In the context of logic design, the term dynamic logic is more commonly and preferably referred to as clocked logic, as it makes clear the distinction between this type of design and static logic, as will be explained in the next section. Unfortunately, the term dynamic logic is also used in the context of artificial intelligence to describe something entirely different. These two uses of the term are unrelated.
To additionally confuse the matter, clocked logic is sometimes used as a synonym for sequential logic; this usage is nonstandard and should be avoided.
In this article, dynamic logic is used.
The largest difference between static and dynamic logic is that in dynamic logic, a clock signal is used to evaluate combinational logic. However, to truly comprehend the importance of this distinction, the reader will need some background on static logic.
In most types of logic design, termed static logic, there is at all times some mechanism to drive the output either high or low. In many of the popular logic styles, such as TTL and traditional CMOS, this principle can be rephrased as a statement that there is always a low-impedance path between the output and either the supply voltage or the ground. As a sidenote, there is of course an exception in this definition in the case of high impedance outputs, such as a tri-state buffer; however, even in these cases, the circuit is intended to be used within a larger system where some mechanism will drive the output, and they do not qualify as distinct from static logic.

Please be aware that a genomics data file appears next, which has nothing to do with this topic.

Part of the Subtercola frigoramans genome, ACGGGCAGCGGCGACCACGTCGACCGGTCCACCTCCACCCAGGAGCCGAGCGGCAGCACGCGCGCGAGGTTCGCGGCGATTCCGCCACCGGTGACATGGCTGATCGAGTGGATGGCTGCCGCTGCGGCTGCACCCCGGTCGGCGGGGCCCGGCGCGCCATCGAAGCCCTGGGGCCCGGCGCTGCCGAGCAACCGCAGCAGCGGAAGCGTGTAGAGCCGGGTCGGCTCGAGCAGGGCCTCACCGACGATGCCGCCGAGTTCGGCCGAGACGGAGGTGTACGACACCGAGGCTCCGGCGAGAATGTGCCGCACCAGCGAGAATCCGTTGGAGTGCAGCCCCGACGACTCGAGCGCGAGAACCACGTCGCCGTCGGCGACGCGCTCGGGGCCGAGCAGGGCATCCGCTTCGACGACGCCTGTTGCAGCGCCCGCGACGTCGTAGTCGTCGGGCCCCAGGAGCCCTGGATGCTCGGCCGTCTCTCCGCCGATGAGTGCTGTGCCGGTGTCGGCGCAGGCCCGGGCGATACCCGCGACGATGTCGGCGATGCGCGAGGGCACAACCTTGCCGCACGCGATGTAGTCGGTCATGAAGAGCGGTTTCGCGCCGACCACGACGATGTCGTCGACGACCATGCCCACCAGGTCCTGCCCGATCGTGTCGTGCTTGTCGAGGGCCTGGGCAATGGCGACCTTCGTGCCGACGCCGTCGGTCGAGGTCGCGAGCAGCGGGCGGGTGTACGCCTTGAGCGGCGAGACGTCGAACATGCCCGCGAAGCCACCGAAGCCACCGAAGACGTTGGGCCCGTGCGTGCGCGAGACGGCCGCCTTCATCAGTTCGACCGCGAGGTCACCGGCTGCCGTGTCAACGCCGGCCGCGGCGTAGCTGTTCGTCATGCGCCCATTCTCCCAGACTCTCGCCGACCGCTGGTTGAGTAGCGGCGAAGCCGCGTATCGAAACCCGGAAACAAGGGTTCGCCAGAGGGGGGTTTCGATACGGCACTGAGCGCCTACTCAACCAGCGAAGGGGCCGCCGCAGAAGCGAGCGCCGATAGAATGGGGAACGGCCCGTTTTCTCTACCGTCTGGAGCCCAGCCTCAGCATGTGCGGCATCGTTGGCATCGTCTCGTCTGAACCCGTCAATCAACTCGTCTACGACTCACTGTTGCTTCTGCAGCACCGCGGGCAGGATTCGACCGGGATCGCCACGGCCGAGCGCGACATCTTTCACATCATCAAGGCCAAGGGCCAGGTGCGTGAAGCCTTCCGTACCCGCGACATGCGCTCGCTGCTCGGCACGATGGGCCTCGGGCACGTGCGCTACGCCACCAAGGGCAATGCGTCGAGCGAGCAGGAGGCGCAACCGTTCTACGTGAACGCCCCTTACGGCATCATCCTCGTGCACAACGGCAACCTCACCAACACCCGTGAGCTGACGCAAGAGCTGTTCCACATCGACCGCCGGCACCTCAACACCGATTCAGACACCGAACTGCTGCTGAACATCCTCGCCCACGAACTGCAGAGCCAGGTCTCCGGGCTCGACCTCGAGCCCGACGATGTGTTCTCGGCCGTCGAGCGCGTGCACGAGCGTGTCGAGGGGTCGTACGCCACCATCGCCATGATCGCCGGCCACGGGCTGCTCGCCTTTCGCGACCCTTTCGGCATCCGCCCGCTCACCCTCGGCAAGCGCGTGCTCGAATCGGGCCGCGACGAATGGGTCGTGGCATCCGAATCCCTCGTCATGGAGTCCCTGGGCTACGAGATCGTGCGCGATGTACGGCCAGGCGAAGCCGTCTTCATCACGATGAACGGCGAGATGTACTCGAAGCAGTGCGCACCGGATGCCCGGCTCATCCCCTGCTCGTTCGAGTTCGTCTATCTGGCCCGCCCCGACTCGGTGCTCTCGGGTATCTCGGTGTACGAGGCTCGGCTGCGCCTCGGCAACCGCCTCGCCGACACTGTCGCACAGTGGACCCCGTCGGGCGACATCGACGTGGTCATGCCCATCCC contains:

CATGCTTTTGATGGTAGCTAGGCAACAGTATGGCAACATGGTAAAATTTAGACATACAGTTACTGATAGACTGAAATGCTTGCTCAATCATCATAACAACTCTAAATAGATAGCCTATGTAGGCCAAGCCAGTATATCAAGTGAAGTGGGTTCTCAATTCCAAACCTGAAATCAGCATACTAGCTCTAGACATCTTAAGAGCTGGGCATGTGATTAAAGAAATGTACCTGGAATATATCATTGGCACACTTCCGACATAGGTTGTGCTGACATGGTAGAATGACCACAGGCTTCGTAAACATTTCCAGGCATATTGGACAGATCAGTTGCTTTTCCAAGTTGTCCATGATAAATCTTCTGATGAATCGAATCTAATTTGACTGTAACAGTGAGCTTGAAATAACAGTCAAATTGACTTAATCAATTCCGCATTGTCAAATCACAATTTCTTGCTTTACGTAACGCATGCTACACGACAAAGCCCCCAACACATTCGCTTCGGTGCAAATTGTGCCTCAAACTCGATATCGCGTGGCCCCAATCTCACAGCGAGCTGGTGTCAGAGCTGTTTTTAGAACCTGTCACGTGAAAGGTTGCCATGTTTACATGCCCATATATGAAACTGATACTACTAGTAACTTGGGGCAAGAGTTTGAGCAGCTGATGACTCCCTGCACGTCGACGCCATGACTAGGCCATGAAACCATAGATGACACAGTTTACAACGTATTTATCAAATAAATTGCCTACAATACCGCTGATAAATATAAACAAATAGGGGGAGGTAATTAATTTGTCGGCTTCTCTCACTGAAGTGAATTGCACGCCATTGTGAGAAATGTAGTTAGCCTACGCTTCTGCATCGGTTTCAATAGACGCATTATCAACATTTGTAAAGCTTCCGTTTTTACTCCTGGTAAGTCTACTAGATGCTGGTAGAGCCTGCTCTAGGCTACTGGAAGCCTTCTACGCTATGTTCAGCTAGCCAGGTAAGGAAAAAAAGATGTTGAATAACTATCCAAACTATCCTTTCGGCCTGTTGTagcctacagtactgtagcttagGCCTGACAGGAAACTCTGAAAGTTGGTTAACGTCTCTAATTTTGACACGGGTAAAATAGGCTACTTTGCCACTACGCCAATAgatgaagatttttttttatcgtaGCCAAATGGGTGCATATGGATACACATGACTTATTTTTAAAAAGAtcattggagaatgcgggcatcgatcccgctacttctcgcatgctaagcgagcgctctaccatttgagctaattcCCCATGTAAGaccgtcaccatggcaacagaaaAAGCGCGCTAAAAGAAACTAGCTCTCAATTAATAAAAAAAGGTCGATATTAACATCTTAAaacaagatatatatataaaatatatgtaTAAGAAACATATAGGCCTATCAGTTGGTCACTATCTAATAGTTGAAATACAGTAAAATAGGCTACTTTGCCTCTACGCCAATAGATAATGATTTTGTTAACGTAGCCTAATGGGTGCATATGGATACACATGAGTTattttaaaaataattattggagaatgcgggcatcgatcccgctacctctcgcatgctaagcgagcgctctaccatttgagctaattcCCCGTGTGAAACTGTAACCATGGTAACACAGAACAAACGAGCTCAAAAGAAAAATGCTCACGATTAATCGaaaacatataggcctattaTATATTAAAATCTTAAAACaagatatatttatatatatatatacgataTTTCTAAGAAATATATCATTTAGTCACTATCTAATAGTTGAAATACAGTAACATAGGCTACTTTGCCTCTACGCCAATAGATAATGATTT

In contrast, in dynamic logic, there is not always a mechanism driving the output high or low. In the most common version of this concept, the output is driven high or low during distinct parts of the clock cycle.
As an example, consider first the static logic implementation of a NAND gate (here in CMOS):
This circuit implements the logic function
Consider now a dynamic logic implementation:
The dynamic logic circuit requires two phases. The first phase, when Clock is low, is called the setup phase or the precharge phase and the second phase, when Clock is high, is called the evaluation phase. In the setup phase, the output is driven high unconditionally (no matter the values of the inputs A and B). The capacitor, which represents the load capacitance of this gate, becomes charged. Because the transistor at the bottom is turned off, it is impossible for the output to be driven low during this phase.
During the evaluation phase, Clock is high. If A and B are also high, the output will be pulled low. Otherwise, the output stays high (due to the load capacitance).
Dynamic logic has a few potential problems that static logic does not. For example, if the clock speed is too slow, the output will decay too quickly to be of use.
A popular implementation is domino logic.
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